The following post is republished in partnership with USC Libraries.
There's an obvious logic to Manhattan's numbered street grid. Name any intersection of a numbered avenue and street — 57th and Fifth, for instance — and you immediately know its location on the island, and its distance from any other numbered crossroads.
Los Angeles also offers the urban navigator a set each of sequentially numbered streets (1st through 266th) and avenues (16 through 67, always expressed in cardinal, not ordinal terms), and yet their logic is not as evident as Manhattan's. Streets never intersect with avenues — though avenues sometimes intersect with each other, or dead-end in a hillside only to reappear a half-mile away — and avenues 1 through 15 are mysteriously absent. (To add to the confusion, numbered grids in places like Venice, San Pedro and Leimert Park survive as remnants of older subdivisions, originally plotted outside L.A.'s municipal boundaries and only later annexed to the city.)
The architects of this chaos intended something more methodical. When it convened in 1896, a special city commission sought to impose order on a sprawling grid of Northeast Los Angeles streets whose names often duplicated and sometimes triplicated each other. City maps had featured consecutively numbered streets since 1849, and the sequence had recently been extended to the southern city limit. Now the commission proposed a mirror sequence of "ways" (soon corrected to "avenues") north of the old Spanish plaza, overwriting old street names.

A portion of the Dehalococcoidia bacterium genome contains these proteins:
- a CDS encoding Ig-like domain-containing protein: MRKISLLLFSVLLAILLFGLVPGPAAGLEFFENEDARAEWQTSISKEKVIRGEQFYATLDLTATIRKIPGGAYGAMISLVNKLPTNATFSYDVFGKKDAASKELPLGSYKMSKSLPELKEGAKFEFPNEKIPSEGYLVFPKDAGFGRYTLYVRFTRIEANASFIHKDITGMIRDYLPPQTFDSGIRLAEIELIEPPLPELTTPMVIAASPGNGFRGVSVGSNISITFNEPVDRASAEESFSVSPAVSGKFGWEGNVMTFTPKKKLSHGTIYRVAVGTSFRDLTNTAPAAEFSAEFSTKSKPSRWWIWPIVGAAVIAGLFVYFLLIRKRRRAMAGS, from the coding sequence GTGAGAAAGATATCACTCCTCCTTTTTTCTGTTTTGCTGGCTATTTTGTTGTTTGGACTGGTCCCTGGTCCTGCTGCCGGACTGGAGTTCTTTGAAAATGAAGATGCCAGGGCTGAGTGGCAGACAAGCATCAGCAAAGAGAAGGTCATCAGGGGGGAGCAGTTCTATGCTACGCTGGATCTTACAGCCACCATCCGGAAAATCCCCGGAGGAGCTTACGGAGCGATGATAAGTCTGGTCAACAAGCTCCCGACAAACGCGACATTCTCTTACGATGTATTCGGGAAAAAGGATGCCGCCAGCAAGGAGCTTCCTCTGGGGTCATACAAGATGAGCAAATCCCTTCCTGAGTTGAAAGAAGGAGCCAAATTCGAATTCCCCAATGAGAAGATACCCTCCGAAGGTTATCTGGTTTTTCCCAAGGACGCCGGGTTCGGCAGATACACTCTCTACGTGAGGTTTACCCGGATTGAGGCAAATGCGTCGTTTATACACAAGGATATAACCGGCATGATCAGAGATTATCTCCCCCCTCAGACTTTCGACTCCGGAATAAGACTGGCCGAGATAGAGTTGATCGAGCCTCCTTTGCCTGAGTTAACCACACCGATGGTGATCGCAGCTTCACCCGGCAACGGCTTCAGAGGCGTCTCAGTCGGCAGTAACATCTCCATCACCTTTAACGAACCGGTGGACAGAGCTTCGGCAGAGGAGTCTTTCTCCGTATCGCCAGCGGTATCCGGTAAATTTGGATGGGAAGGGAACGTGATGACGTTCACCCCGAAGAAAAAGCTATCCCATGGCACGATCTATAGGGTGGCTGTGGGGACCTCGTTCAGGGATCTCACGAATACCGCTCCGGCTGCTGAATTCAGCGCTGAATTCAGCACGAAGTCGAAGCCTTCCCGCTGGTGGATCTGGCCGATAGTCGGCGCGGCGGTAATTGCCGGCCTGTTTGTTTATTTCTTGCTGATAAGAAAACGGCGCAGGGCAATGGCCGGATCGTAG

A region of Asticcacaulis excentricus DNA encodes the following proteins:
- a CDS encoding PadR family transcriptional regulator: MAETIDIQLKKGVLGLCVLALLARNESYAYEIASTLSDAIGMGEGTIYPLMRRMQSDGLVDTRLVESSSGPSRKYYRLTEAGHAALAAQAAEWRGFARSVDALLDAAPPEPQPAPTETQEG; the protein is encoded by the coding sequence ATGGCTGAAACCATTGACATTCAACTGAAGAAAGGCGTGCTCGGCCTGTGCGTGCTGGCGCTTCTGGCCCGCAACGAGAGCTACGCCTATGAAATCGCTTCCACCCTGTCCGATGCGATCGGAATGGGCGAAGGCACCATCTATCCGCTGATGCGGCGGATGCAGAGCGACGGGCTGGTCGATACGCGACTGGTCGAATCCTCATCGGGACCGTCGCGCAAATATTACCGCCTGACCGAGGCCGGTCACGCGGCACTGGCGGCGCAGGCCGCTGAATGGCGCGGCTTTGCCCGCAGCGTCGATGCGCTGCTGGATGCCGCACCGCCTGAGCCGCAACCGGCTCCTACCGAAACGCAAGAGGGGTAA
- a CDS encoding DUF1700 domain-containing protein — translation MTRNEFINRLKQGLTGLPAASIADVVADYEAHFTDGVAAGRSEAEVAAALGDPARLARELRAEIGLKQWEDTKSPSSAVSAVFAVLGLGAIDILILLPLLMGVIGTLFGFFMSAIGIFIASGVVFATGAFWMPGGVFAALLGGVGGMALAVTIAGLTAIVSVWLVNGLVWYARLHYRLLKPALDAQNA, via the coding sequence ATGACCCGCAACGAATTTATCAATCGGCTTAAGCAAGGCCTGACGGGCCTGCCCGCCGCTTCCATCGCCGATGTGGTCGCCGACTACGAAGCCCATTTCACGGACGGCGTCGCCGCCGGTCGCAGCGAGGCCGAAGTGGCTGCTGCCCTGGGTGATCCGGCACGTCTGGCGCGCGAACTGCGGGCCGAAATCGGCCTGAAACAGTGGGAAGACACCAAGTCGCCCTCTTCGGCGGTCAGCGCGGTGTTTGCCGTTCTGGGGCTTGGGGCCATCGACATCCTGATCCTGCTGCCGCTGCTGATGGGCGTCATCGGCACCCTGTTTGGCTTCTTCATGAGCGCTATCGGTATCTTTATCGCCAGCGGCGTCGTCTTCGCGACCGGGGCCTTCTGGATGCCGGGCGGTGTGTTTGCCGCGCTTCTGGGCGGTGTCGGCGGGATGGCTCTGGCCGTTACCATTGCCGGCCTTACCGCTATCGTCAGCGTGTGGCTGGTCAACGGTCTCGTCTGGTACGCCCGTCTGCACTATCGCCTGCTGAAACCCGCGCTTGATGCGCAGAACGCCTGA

After contentious debate, the city council adopted the proposal on February 23, 1897. For a time, wayfaring through Los Angeles was improved. The duplicated names that once disoriented residents and tourists alike were eliminated; one of the city's three Walnut Streets became Avenue 20, and a second Avenue 52. And although the streets and avenues never intersected to create coordinates, they did helpfully count the blocks along the city's then-dominant north-south, Pasadena-San Pedro axis. Still, there were limitations. For one, property owners on the west bank of the Los Angeles River preferred the old names, so the avenues began on the east side, with 16. More consequentially, as urban development later spilled over Mount Washington and into the ravines of Highland Park, the grid folded onto itself so that numbered avenues, meant to run parallel, instead intersected, thus confusing the logic of a once-orderly scheme.